How to return a string value from a Bash function

How to return a string value from a Bash function

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I'd like to return a string from a Bash function.

I'll write the example in java to show what I'd like to do:

public String getSomeString() {
  return "tadaa";
}

String variable = getSomeString();

The example below works in bash, but is there a better way to do this?

function getSomeString {
   echo "tadaa"
}

VARIABLE=$(getSomeString)

There is no better way I know of. Bash knows only status codes (integers) and strings written to the stdout.

How to return a string value from a Bash function, When a bash function ends its return value is its status: zero for success, the first interpretation above results in the string result='some value'  If a function does not contain a return statement, its status is set based on the status of the last statement executed in the function. To actually return arbitrary values to the caller you must use other mechanisms. The simplest way to return a value from a bash function is to just set a global variable to the result.


You could have the function take a variable as the first arg and modify the variable with the string you want to return.

#!/bin/bash
set -x
function pass_back_a_string() {
    eval "$1='foo bar rab oof'"
}

return_var=''
pass_back_a_string return_var
echo $return_var

Prints "foo bar rab oof".

Edit: added quoting in the appropriate place to allow whitespace in string to address @Luca Borrione's comment.

Edit: As a demonstration, see the following program. This is a general-purpose solution: it even allows you to receive a string into a local variable.

#!/bin/bash
set -x
function pass_back_a_string() {
    eval "$1='foo bar rab oof'"
}

return_var=''
pass_back_a_string return_var
echo $return_var

function call_a_string_func() {
     local lvar=''
     pass_back_a_string lvar
     echo "lvar='$lvar' locally"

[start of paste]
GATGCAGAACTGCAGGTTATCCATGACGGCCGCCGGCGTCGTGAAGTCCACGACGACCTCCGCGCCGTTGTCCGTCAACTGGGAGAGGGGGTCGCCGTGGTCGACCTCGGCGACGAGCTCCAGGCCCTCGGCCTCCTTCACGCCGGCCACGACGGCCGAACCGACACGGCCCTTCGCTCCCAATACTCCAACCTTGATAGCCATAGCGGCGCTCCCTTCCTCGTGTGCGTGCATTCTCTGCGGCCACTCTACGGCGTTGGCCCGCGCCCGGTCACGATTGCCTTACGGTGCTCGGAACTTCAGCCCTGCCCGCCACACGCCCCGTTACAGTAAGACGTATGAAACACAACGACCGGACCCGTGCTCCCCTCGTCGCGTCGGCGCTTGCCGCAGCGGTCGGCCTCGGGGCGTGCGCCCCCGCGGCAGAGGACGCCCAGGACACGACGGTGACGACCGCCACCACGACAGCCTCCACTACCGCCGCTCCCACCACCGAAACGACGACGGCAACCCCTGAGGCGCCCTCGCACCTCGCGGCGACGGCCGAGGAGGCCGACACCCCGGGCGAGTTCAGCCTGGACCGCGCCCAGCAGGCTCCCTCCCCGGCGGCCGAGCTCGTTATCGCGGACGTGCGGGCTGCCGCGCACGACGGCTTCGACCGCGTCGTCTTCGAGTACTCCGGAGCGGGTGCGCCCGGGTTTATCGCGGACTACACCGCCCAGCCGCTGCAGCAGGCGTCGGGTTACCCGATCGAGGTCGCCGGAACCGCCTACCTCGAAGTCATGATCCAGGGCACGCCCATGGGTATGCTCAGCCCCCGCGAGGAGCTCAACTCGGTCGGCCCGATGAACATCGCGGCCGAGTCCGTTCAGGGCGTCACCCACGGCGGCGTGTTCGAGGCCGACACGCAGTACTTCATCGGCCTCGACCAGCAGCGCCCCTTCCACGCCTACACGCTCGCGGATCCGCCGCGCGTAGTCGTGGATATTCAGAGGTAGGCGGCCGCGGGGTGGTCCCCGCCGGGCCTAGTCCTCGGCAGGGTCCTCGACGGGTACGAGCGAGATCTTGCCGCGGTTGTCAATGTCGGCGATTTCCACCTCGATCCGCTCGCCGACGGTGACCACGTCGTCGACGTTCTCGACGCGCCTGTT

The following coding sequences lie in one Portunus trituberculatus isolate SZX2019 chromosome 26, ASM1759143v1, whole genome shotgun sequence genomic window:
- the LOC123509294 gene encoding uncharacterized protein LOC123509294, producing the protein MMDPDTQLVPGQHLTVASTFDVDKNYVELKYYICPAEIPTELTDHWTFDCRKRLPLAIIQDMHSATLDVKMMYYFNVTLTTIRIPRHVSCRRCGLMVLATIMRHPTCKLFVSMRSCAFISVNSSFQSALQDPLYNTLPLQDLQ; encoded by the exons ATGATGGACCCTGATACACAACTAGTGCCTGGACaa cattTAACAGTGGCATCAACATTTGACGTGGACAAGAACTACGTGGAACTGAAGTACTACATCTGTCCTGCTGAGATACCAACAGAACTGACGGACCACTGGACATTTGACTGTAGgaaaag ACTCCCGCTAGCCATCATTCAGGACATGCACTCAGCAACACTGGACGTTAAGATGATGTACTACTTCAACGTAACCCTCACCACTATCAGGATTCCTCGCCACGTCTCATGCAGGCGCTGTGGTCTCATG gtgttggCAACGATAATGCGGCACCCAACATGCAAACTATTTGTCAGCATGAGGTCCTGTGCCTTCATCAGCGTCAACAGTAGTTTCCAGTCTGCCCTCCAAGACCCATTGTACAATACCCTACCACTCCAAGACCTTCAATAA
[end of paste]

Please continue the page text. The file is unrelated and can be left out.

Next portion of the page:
}

call_a_string_func
echo "lvar='$lvar' globally"

This prints:

+ return_var=
+ pass_back_a_string return_var
+ eval 'return_var='\''foo bar rab oof'\'''
++ return_var='foo bar rab oof'
+ echo foo bar rab oof
foo bar rab oof
+ call_a_string_func
+ local lvar=
+ pass_back_a_string lvar
+ eval 'lvar='\''foo bar rab oof'\'''
++ lvar='foo bar rab oof'
+ echo 'lvar='\''foo bar rab oof'\'' locally'
lvar='foo bar rab oof' locally
+ echo 'lvar='\'''\'' globally'
lvar='' globally

Edit: demonstrating that the original variable's value is available in the function, as was incorrectly criticized by @Xichen Li in a comment.

#!/bin/bash
set -x
function pass_back_a_string() {
    eval "echo in pass_back_a_string, original $1 is \$$1"
    eval "$1='foo bar rab oof'"
}

return_var='original return_var'
pass_back_a_string return_var
echo $return_var

function call_a_string_func() {
     local lvar='original lvar'
     pass_back_a_string lvar
     echo "lvar='$lvar' locally"
}

call_a_string_func
echo "lvar='$lvar' globally"

This gives output:

+ return_var='original return_var'
+ pass_back_a_string return_var
+ eval 'echo in pass_back_a_string, original return_var is $return_var'
++ echo in pass_back_a_string, original return_var is original return_var
in pass_back_a_string, original return_var is original return_var
+ eval 'return_var='\''foo bar rab oof'\'''
++ return_var='foo bar rab oof'
+ echo foo bar rab oof
foo bar rab oof
+ call_a_string_func
+ local 'lvar=original lvar'
+ pass_back_a_string lvar
+ eval 'echo in pass_back_a_string, original lvar is $lvar'
++ echo in pass_back_a_string, original lvar is original lvar
in pass_back_a_string, original lvar is original lvar
+ eval 'lvar='\''foo bar rab oof'\'''
++ lvar='foo bar rab oof'
+ echo 'lvar='\''foo bar rab oof'\'' locally'
lvar='foo bar rab oof' locally
+ echo 'lvar='\'''\'' globally'
lvar='' globally